British Academic Calls For UK to Back Cold Fusion Research

Thanks to the readers who pointed out an article from the Scotsman newspaper yesterday written by Dr Tony Trewavas, Professor Emeritus of the University of Edinburgh, and a member of Scientific Alliance Scotland. Dr. Trewavas worked in the field of biology until his retirement from the university.

The title of the article is “UK Should be Generating Research into World-changing Cold Fusion System”

A few excerpts:

“However, the anomalous heat generation has been reported many thousands of times since in laboratories around the world and is now entirely reproducible, although the excess energy size can be variable . . .

What is needed is small compared with the billions given to tokamak research, which at best will only give tenfold energy gain and whose success seems eternally 30-50 years away. Investigating sources of variation and ensuring the excess heat is completely replicable is still needed and better control of the industrial production of palladium or nickel, seemingly one cause of anomalous heat variation between experiments . . .

Given the potential, why is there no research in the UK? The attitudes of most scientists were coloured by the early invalid and negative claims of anomalous heat reinforced by the mistaken name of fusion. India, China, Russia and Israel are devoting significant resources to LENR development, as is Japan, where both Toyota and Mitsubishi are involved. Martin Fleischmann, who died in 2012, was a UK scientist and a Fellow of the Royal Society. Is this yet another example of failure to exploit the genuine talent of UK science from ignorance of present achievements or head-in-the-sand dogma?”

Read the full article at:

I would imagine that there are many readers here see his suggestions as eminently logical and sensible, but as we know, it is very difficult to get the field of LENR to be taken seriously be people in positions of power and influence. Over the years we have seen some signals from people in UK government agencies that they are watching the field, but so far I don’t think they have seen enough in the way of verifiable research reports to get them to open the public purse and fund LENR projects. I believe that we could be getting closer to the time when LENR gets to be taken more seriously, especially if Open Science projects can verify clear excess energy production in LENR systems, which is what the MFMP is working towards. Of course working LENR commercial devices would help a lot, too.


  • HS61AF91

    Some very logical and needed commentary from (retired) Academia. Sadly the powers are still scared sh**less of losing the profit, control, and dominance oil and nuclear lend to the established hierarchy. Kudos, professor, you are emulating the very optimistic thoughts prevalent for years now, on this forum.

  • sam
  • sam
    • Gerard McEk

      Zach has obviously not studied LENR/Cold fusion and is not aware of what is happening in the field: “It’s pathological science, our theoretical models don’t support fusion at low temperatures, so it can’t happen….dismissed”.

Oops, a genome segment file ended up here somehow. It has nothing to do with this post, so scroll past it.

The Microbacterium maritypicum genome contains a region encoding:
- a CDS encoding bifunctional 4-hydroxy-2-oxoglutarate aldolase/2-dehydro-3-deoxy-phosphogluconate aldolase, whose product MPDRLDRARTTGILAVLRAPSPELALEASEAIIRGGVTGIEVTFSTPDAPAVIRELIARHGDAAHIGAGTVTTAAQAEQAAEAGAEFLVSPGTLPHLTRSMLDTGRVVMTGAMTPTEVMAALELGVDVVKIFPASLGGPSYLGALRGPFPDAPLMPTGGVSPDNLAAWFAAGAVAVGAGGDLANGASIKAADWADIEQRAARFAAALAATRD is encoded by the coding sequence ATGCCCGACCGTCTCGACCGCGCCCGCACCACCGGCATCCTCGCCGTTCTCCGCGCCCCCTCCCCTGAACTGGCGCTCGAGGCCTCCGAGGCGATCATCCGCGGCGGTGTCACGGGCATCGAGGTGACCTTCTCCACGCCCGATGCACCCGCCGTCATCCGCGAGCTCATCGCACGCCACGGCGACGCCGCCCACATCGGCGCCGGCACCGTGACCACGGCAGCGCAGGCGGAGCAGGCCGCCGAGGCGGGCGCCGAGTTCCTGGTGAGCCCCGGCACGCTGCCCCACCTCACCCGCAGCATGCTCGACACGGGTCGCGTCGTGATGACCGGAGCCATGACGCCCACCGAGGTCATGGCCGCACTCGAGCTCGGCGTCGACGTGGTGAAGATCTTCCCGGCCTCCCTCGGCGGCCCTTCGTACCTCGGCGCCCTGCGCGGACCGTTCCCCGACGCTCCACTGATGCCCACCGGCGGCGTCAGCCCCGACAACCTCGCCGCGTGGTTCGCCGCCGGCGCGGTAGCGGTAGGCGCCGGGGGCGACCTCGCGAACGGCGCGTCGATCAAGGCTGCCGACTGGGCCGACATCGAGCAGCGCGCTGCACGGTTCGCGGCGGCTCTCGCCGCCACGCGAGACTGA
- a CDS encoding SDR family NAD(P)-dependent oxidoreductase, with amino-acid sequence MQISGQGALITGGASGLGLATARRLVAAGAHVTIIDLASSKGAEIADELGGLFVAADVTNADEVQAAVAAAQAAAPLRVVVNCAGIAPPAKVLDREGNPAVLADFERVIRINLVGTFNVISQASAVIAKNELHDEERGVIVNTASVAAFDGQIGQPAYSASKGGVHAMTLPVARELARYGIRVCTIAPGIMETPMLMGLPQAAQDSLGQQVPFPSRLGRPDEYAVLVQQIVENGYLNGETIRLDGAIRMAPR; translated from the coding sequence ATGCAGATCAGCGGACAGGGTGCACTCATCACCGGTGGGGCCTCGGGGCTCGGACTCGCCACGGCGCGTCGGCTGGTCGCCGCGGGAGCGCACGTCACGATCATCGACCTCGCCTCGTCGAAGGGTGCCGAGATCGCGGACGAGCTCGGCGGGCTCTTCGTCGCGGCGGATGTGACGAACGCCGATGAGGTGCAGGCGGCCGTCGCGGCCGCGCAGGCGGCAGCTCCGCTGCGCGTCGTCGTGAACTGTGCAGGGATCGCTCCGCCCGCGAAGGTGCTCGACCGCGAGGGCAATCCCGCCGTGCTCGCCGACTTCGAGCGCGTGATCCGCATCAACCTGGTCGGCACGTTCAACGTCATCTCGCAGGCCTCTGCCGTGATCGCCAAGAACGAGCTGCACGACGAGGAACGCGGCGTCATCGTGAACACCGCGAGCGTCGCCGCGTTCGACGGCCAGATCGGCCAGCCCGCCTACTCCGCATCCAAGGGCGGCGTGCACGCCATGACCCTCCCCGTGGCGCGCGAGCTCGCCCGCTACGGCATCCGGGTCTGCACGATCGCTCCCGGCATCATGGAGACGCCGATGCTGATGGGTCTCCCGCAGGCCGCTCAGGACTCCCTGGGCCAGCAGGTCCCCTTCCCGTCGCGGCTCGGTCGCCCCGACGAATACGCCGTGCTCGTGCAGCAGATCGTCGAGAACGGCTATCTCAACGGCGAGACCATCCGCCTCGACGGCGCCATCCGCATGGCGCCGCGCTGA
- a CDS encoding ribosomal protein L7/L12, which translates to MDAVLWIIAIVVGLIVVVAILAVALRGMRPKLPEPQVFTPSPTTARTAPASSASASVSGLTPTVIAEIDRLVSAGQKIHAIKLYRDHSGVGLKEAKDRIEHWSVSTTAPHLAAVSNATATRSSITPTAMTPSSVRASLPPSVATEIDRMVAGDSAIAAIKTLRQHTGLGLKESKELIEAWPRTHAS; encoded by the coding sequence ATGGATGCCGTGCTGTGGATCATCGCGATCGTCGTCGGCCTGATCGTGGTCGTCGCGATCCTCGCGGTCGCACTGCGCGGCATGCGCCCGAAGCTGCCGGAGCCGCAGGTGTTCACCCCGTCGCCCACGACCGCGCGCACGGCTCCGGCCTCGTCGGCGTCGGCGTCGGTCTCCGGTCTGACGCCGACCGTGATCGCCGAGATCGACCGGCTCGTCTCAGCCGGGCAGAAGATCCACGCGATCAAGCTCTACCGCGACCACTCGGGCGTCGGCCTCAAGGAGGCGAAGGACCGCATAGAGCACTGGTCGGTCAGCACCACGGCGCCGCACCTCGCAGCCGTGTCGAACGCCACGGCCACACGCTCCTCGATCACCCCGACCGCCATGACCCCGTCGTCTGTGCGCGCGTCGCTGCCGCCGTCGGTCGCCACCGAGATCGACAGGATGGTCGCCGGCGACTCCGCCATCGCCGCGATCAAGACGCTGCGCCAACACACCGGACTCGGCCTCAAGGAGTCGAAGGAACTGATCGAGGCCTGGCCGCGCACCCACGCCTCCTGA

But what if the existing thousands of experiments seem to show that it happens? Can our theories be wrong? Can other type of reactions be happening?

    • Alan DeAngelis
    • Alan DeAngelis

      Yeah, don’t listen to stupid chemists. Just keep heating it decade after decade instead of looking for a catalyst to lower the energy of activation.
      “Nuclear and high energy physicists seem to be unaware of the fact that phenomena in materials are not always as reproducible as are phenomena in their field. Transistors are a good example of variability in solid state devices.”
      -Brian Josephson

  • cashmemorz

    That goes to support several points about nature/cosmos. It is not only weirder than we imagine, it is weirder than we can imagine. Another way to understand the point: “more than we can imagine” is that we might have not evolved to the
    point where our minds are adequate for comprehending the cosmos beyond a certain point. What we seem to be able to handle adequately is just the amount pertaining to our every day needs and little more than that. That makes sense to me
    in the context of evolution. Why would we need to develop more than what is required for our survival? This includes competing within our own species and other species competing for the same resources. Any more than that is not really needed for survival. So we end up having just enough mental and physical abilities to survive from one generation to the next. Our imaginations are flexible enough and far reaching enough to deal with the same job of survival and not much more. When nature presents to us some seemingly impossible to comprehend phenomena, it is because comprehending that kind of thing does nothing to increase our chances of survival. It would be interesting as all get out to be able comprehend it but beyond that there seems
    to be no utility to that. For that same reason it may be that no other living creature that has evolved to a similar point as us anywhere else in the universe, is also not able to comprehend it beyond the level required for survival. And that is probably why, according to my thesis, is why no interstellar neighbor has come calling on us. There is no need to
    understand the underlying physics required for light speed or greater speed travel.

    This may be why we have no understanding of what it is that makes LENR work. It may be beyond our comrehension. It may work a far as ad ho hoc or trial and error methods allow it
    to work. The actual theory or “cosmic” mechanism that explains its workings could be beyond us to be elucidated to a future raced of beings far in the future and maybe at the other end of the cosmos. No need for conspiracies of powers that be.

  • Alan DeAngelis

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